"I thought it must be," said Phyllis.
In the third game I managed to score fifteen. By the merest chance I returned one of his red-hot serves, and--probably through surprise--he failed to send it back again.
In the fourth and fifth games I omitted to score. Phyllis had left the cedar now, and was picking flowers from the beds behind the court.
We began the sixth game. And now for some reason I played really well. I struck a little vein of brilliance. I was serving, and this time a proportion of my serves went over the net instead of trying to get through. The score went from fifteen all to forty-fifteen. Hope began to surge through my veins. If I could keep this up, I might win yet.
The Tilden Slosh diminished my lead by fifteen. Then I got in a really fine serve, which beat him. 'Vantage In. Another Slosh. Deuce. Another Slam. 'Vantage out. It was an awesome moment. There is a tide in the affairs of men, which, taken by the flood--I served. Fault. I served again,--a beauty. He returned it like a flash into the corner of the court. With a supreme effort I got to it. We rallied. I was playing like a professor. Then whizz--!
The Slosh had beaten me on the post.
"Game and--," said Mr. Chase, tossing his racquet into the air and catching it by the handle. "Good game that last one."
I turned to see what Phyllis thought of it.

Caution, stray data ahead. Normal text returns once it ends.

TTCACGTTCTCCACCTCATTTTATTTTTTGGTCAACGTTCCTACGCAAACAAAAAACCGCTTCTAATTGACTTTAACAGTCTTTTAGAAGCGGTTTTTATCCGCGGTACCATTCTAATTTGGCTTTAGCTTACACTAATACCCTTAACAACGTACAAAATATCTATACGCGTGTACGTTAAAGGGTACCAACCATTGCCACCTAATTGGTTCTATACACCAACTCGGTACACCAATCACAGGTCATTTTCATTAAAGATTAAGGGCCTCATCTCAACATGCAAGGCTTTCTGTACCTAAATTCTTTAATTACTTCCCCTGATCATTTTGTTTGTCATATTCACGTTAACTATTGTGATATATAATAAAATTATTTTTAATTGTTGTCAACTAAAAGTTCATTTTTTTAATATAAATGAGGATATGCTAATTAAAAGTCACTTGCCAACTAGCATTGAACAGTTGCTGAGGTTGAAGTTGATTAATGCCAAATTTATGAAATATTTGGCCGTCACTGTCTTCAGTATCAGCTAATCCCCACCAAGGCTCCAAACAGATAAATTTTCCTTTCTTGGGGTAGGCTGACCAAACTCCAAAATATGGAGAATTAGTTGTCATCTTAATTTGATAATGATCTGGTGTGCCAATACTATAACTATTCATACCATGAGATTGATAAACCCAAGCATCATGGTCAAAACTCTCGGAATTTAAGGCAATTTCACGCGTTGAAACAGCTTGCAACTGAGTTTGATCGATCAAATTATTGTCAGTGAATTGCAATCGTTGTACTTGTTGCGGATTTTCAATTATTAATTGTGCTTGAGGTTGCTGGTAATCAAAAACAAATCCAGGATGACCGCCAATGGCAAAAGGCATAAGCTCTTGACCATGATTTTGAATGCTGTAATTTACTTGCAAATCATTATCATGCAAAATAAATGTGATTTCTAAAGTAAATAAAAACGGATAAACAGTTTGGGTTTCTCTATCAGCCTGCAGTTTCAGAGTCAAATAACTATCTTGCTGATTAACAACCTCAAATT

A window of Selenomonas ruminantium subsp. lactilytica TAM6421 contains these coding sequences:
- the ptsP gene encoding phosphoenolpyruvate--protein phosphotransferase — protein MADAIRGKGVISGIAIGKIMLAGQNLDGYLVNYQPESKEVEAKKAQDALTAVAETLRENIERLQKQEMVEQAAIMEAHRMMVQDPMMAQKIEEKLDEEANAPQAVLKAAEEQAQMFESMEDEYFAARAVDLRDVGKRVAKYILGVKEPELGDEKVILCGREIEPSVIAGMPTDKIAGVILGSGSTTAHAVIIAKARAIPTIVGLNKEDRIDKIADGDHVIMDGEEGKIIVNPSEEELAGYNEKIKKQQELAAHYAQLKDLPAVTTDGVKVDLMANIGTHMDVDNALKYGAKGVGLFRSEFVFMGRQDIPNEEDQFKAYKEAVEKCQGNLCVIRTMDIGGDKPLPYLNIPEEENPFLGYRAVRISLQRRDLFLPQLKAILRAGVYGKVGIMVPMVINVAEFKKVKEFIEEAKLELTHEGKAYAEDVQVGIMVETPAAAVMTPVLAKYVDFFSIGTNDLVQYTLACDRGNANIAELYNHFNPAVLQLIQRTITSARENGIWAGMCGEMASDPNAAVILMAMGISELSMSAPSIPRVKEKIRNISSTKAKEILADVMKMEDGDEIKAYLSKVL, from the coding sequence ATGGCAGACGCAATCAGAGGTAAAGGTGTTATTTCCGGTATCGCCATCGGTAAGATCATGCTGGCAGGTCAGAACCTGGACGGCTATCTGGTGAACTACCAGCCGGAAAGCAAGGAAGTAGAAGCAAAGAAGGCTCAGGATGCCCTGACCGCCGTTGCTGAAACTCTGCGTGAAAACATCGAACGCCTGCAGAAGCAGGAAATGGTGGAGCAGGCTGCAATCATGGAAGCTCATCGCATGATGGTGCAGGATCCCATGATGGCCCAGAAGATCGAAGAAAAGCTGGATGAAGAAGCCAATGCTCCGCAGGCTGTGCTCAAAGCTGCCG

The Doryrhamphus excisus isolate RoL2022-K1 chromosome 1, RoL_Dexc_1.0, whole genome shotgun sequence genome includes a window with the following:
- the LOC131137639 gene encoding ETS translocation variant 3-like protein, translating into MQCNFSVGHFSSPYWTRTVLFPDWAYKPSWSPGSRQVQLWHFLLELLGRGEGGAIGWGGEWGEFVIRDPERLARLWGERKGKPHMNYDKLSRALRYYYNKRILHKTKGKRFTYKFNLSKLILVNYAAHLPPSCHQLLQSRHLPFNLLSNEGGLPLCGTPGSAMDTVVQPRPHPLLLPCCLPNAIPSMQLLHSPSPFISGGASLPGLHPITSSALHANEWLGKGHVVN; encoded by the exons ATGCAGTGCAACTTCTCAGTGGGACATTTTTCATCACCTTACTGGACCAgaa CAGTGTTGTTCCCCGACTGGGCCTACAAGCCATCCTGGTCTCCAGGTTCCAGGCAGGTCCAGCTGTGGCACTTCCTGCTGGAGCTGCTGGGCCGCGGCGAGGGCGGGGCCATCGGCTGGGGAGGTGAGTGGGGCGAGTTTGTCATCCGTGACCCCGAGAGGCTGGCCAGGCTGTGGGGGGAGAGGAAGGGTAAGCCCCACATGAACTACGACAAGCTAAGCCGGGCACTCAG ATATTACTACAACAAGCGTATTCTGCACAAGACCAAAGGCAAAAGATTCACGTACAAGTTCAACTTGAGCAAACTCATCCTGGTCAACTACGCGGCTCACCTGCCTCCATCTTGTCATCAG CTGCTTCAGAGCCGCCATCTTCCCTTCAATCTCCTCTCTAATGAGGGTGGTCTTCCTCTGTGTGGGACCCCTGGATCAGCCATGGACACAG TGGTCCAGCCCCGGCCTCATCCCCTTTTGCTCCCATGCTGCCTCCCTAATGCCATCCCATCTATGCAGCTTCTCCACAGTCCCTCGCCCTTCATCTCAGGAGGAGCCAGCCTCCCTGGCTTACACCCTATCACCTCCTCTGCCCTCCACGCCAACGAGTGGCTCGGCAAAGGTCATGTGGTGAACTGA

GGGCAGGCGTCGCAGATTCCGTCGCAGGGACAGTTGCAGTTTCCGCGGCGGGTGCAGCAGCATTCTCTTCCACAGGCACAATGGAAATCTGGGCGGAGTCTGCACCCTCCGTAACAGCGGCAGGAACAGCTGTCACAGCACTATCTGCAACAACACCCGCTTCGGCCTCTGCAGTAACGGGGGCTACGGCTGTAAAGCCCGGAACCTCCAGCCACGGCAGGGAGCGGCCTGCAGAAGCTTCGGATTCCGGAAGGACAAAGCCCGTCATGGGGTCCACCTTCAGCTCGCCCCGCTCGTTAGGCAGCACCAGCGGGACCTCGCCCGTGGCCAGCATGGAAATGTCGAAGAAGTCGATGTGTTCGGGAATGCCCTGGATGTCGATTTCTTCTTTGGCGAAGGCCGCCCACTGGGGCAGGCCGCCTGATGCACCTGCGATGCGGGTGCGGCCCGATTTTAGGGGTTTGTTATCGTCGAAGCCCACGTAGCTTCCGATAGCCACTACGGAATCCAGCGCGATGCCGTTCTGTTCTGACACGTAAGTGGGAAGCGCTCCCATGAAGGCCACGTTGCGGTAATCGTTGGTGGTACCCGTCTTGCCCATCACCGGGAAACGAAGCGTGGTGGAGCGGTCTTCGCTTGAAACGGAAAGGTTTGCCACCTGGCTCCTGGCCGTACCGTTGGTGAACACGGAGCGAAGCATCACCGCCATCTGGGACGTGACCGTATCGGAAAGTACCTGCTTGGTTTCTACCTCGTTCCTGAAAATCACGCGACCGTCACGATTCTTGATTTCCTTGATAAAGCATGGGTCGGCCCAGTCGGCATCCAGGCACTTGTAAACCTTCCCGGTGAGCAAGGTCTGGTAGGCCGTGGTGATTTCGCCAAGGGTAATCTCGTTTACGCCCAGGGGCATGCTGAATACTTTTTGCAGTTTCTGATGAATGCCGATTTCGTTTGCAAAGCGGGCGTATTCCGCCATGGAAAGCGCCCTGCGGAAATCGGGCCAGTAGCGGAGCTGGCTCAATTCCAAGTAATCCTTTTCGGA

At the eleventh hour I had shown her of what stuff I was made.
She had disappeared.
"Looking for Miss Derrick?" said Chase, jumping the net, and joining me in my court, "she's gone into the house."
"When did she go?"
"At the end of the fifth game," said Chase.
"Gone to dress for dinner, I suppose," he continued. "It must be getting late. I think I ought to be going, too, if you don't mind. The professor gets a little restive if I keep him waiting for his daily bread. Great Scott, that watch can't be right! What do you make of it? Yes, so do I. I really think I must run. You won't mind. Good-night, then. See you to-morrow, I hope."
I walked slowly out across the fields. That same star, in which I had confided on a former occasion, was at its post. It looked placid and cheerful. It never got beaten by six games to love under the very eyes of a lady-star. It was never cut out ignominiously by infernally capable lieutenants in His Majesty's Navy. No wonder it was cheerful.